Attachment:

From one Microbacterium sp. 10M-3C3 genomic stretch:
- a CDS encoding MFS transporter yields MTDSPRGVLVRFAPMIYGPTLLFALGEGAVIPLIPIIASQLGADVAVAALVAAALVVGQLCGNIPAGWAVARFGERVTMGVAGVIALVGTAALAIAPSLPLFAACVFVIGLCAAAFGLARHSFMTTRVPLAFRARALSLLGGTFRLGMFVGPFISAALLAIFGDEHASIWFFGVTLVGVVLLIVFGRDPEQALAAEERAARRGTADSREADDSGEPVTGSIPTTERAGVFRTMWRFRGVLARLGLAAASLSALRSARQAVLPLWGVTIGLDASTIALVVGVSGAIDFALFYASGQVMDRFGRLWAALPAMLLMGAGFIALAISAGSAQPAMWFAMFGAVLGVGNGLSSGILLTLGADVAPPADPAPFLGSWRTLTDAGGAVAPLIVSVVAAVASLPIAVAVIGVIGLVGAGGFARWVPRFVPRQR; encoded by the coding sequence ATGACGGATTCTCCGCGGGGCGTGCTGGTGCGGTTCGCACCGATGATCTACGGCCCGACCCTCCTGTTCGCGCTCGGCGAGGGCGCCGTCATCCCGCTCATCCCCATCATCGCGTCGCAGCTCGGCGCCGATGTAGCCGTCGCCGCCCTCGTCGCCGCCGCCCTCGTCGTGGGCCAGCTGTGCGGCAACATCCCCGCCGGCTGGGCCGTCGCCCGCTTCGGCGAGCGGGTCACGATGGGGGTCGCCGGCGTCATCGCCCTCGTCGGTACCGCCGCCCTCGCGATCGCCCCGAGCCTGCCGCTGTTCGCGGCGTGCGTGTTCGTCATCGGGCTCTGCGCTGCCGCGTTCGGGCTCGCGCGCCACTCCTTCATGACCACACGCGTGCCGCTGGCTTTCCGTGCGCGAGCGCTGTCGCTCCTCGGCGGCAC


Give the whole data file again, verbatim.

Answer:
From one Microbacterium sp. 10M-3C3 genomic stretch:
- a CDS encoding MFS transporter yields MTDSPRGVLVRFAPMIYGPTLLFALGEGAVIPLIPIIASQLGADVAVAALVAAALVVGQLCGNIPAGWAVARFGERVTMGVAGVIALVGTAALAIAPSLPLFAACVFVIGLCAAAFGLARHSFMTTRVPLAFRARALSLLGGTFRLGMFVGPFISAALLAIFGDEHASIWFFGVTLVGVVLLIVFGRDPEQALAAEERAARRGTADSREADDSGEPVTGSIPTTERAGVFRTMWRFRGVLARLGLAAASLSALRSARQAVLPLWGVTIGLDASTIALVVGVSGAIDFALFYASGQVMDRFGRLWAALPAMLLMGAGFIALAISAGSAQPAMWFAMFGAVLGVGNGLSSGILLTLGADVAPPADPAPFLGSWRTLTDAGGAVAPLIVSVVAAVASLPIAVAVIGVIGLVGAGGFARWVPRFVPRQR; encoded by the coding sequence ATGACGGATTCTCCGCGGGGCGTGCTGGTGCGGTTCGCACCGATGATCTACGGCCCGACCCTCCTGTTCGCGCTCGGCGAGGGCGCCGTCATCCCGCTCATCCCCATCATCGCGTCGCAGCTCGGCGCCGATGTAGCCGTCGCCGCCCTCGTCGCCGCCGCCCTCGTCGTGGGCCAGCTGTGCGGCAACATCCCCGCCGGCTGGGCCGTCGCCCGCTTCGGCGAGCGGGTCACGATGGGGGTCGCCGGCGTCATCGCCCTCGTCGGTACCGCCGCCCTCGCGATCGCCCCGAGCCTGCCGCTGTTCGCGGCGTGCGTGTTCGTCATCGGGCTCTGCGCTGCCGCGTTCGGGCTCGCGCGCCACTCCTTCATGACCACACGCGTGCCGCTGGCTTTCCGTGCGCGAGCGCTGTCGCTCCTCGGCGGCAC